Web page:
We were all heartbroken when news about PS752 broke on January 8th, 2020. I wrote the below work of fiction from the perspective of the black box aboard Ukrainian International Airlines Flight 752 within days of the tragedy. At the time, searching for the black box was a prominent news story, as the world sought facts amid the shock and confusion. 
My condolences go out to the loved ones of those 176 people who perished in that terrible tragedy.

The full story is below and on my website.

Moments in Flight 
Whenever they have to search for me, it’s after a tragedy. With no survivors, I am the first thing that they seek to find; they are in pursuit of answers, in pursuit of truth. 
I was ejected from my designated spot near the plane’s tail, but I continue to store the information as I had been programmed. I know the truth; I only hope that the information I’ve gathered proves to answer the questions asked in times of despair, shock, and heartache.
As I wait to be discovered, I am surrounded by charred debris stretching further than the human eye can see. The wreckage that is scattered around me in millions of pieces — once unified in the form of a commercial airplane full of people with hopes and dreams — will never be fully recovered.
It always bothered me that my sole purpose as a “black box” (which is a misnomer, as I’m actually bright orange) on an aircraft is to shed light on those last moments before tragedy struck. The information I record and store serves to document the last moments of life for those aboard a doomed flight. It’s a condition of my existence that’s proven to be a tough pill to swallow. 
When successfully recovered, my crash survivable memory unit (CSMU) will provide audio recorded from the cockpit and hard data — statistics that are updated second to second — for professionals to analyze.
You need not wait for their analysis because I was there.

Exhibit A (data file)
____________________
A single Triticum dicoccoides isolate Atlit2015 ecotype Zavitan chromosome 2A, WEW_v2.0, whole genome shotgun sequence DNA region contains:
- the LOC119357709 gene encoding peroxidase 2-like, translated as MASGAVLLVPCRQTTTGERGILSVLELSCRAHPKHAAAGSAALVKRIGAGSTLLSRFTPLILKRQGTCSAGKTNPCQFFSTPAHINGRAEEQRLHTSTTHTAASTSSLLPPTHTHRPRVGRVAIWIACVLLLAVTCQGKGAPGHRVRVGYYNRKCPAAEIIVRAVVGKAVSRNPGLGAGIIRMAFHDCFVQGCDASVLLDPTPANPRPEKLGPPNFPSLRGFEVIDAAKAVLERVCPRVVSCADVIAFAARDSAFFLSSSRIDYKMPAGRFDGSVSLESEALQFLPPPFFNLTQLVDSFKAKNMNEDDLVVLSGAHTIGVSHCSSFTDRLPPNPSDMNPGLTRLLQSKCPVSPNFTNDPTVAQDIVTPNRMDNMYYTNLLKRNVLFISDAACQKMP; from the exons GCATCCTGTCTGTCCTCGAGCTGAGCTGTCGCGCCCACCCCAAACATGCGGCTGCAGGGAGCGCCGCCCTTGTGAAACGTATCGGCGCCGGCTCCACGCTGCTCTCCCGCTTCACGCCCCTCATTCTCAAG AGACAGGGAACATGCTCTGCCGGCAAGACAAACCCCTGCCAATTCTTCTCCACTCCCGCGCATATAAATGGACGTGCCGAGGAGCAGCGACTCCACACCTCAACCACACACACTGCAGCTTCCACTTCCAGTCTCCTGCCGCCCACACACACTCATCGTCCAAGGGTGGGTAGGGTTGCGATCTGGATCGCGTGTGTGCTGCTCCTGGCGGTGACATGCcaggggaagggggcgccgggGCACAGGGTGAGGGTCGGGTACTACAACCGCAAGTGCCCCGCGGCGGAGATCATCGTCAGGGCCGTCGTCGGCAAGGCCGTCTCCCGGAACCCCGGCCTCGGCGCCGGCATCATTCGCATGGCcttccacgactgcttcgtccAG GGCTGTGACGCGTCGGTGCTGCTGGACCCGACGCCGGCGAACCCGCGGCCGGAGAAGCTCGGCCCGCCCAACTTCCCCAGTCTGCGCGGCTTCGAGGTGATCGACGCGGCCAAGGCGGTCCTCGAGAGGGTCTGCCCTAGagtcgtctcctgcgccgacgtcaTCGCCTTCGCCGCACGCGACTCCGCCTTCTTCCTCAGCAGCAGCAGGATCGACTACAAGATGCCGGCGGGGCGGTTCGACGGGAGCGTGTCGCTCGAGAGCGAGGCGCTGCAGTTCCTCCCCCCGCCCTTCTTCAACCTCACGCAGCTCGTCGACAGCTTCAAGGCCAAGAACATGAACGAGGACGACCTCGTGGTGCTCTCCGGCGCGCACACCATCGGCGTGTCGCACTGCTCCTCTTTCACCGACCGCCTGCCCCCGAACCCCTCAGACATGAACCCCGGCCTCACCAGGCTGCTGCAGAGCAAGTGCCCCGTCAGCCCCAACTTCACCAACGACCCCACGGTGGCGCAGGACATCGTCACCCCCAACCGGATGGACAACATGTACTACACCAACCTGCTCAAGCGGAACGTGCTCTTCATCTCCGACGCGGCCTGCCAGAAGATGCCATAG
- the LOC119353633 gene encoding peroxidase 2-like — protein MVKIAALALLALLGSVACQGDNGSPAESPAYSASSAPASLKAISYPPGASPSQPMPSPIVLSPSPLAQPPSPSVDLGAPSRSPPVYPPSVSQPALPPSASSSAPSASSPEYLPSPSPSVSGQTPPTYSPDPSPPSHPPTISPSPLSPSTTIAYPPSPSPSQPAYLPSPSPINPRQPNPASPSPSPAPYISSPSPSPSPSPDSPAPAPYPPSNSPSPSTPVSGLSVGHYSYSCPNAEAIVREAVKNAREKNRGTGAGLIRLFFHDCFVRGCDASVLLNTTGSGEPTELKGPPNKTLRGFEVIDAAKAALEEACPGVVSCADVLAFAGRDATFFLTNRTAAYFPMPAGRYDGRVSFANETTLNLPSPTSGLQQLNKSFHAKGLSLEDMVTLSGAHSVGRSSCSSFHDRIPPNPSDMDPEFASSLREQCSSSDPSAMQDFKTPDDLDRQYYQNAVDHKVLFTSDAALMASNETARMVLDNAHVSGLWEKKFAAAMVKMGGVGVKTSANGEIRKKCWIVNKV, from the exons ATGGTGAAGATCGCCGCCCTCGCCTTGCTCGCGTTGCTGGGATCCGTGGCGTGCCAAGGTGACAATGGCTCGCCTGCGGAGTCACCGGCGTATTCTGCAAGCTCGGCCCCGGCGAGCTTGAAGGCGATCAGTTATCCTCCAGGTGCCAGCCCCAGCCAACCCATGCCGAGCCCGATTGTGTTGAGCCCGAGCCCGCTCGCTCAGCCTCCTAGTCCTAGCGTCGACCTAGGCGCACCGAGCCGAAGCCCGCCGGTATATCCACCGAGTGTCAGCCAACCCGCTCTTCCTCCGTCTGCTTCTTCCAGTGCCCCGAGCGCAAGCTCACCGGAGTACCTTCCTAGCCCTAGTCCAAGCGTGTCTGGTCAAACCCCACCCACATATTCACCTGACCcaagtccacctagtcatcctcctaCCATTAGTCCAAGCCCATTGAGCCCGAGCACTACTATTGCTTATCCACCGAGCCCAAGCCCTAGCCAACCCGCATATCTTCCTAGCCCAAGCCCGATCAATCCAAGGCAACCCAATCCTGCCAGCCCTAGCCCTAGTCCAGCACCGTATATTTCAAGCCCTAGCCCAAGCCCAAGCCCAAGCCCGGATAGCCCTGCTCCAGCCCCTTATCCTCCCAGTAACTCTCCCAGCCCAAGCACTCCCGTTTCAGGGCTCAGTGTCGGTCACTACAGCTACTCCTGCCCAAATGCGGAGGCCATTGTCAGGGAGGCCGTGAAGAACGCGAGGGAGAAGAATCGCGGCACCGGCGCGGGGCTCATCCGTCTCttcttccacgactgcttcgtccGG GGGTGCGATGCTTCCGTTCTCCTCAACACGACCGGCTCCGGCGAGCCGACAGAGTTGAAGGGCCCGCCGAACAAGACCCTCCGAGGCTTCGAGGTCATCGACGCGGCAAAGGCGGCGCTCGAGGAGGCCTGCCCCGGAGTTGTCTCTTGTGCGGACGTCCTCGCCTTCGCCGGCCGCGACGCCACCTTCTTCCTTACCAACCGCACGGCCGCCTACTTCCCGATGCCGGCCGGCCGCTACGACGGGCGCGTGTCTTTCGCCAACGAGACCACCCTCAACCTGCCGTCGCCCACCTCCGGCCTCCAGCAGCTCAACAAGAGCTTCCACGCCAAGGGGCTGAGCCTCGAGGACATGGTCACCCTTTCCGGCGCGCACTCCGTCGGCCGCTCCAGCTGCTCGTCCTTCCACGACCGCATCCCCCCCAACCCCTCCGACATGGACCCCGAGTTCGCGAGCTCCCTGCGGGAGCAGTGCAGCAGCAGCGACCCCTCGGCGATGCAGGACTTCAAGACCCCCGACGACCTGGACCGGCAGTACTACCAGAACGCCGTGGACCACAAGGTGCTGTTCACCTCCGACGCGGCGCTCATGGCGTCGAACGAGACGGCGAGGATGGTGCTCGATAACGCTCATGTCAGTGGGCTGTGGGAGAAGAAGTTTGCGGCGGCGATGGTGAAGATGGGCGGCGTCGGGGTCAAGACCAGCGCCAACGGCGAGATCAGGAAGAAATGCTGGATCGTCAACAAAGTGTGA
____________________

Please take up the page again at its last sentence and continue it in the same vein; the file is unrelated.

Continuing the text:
I was there when the little girl and her brother begged their parents for more snacks, happy to be on board as they told the people in the neighbouring seats that they had never flown before; I was there to see the newlyweds look at one another with love in their eyes, excited as they took flight; I was there when the university student spoke to the woman travelling home to her husband, whom she couldn’t wait to see.
These wondrous moments were followed by a devastating event that is burned in the memory of those who lived through it; an unfathomable disaster in the lives of those who lost the people aboard my flight; loved ones who would never return home. 
I know that their final moments caused devastation and heartache that spread like a virus without quarantine, as friends and family members of those aboard learned the terrible truth. For those grief-stricken people, the ones who have our deepest condolences, their lives will forever depend upon that one tragic moment to define all others: moments that occurred before, in the presence of their loved ones, and moments that occurred after.
I can imagine how these people feel; they’re afraid that their loved ones suffered. But those people need to know that the end was but a moment. They didn’t see it coming; it happened so quickly, I can promise you that. 
Allow me to remember the final moments so that you can remember and pay tribute to the many moments I did not witness. Regardless of age, the people who lost their lives lived moments filled with happiness, love, and laughter; so many moments in which they loved their family members and friends, served others, and celebrated successes.
Take it from me, a device whose sole purpose is to record the moments: life is not about the final moment lived, it’s about the many moments that made life worthwhile. Since those are moments I could never record, I hope that your memory will serve as your own emotive “black box” to be reviewed when times are tough and the departed are missed. 
Live the moments. They live in you.

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